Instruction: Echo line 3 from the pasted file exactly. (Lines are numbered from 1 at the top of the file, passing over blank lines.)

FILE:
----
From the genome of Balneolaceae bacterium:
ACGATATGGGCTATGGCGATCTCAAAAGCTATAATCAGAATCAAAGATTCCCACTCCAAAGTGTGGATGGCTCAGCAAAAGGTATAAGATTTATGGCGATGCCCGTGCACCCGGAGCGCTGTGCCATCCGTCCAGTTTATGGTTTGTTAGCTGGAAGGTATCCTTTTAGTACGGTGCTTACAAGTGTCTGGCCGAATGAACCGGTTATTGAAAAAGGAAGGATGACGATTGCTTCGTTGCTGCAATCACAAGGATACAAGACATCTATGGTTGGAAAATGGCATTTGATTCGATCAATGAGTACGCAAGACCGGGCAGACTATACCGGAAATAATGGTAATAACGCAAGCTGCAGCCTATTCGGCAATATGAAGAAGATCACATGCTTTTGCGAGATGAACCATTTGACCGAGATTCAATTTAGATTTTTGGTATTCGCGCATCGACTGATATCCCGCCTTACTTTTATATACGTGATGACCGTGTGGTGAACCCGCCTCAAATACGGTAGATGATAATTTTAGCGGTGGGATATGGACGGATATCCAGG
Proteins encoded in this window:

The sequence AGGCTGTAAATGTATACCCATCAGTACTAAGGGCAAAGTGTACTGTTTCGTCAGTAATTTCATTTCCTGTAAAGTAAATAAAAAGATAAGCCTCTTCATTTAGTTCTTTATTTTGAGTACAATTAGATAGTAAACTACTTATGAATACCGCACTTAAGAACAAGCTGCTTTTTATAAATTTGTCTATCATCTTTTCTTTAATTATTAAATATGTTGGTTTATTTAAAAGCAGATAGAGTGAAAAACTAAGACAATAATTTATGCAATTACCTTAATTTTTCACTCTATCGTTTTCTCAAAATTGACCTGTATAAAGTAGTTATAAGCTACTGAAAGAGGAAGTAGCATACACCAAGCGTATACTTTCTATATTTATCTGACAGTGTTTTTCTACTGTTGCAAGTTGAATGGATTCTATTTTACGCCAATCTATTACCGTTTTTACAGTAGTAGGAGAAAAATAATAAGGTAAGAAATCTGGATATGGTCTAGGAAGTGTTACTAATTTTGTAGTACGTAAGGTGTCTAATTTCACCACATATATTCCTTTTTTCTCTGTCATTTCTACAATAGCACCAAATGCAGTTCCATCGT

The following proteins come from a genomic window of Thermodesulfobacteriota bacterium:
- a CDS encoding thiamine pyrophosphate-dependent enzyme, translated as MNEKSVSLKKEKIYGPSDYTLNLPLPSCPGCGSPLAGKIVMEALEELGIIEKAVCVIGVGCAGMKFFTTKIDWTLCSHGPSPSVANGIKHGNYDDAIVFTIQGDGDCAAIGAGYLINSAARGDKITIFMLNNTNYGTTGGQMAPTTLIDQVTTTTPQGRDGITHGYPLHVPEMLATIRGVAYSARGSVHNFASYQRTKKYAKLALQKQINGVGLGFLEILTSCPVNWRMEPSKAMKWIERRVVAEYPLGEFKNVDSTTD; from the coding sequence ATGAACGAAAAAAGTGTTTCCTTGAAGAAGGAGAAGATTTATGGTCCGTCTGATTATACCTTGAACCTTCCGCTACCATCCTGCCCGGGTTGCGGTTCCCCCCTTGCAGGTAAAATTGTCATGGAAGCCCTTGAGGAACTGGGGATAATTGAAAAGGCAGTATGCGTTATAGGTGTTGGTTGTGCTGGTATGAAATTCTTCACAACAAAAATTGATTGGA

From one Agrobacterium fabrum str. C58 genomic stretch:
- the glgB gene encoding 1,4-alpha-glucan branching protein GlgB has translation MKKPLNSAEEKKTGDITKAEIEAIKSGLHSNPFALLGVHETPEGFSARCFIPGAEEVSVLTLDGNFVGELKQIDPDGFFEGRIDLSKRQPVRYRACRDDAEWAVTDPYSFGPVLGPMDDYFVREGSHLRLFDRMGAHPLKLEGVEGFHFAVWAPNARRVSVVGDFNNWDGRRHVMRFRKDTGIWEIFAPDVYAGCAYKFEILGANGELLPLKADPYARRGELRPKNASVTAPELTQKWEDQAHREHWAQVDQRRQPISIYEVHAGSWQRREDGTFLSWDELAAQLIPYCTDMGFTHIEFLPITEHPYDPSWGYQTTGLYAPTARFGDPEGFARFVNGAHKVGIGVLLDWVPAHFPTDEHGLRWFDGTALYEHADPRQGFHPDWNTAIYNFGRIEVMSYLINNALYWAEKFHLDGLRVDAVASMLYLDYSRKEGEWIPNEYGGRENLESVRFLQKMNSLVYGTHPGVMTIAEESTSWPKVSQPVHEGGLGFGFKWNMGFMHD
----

Proteins encoded in this window: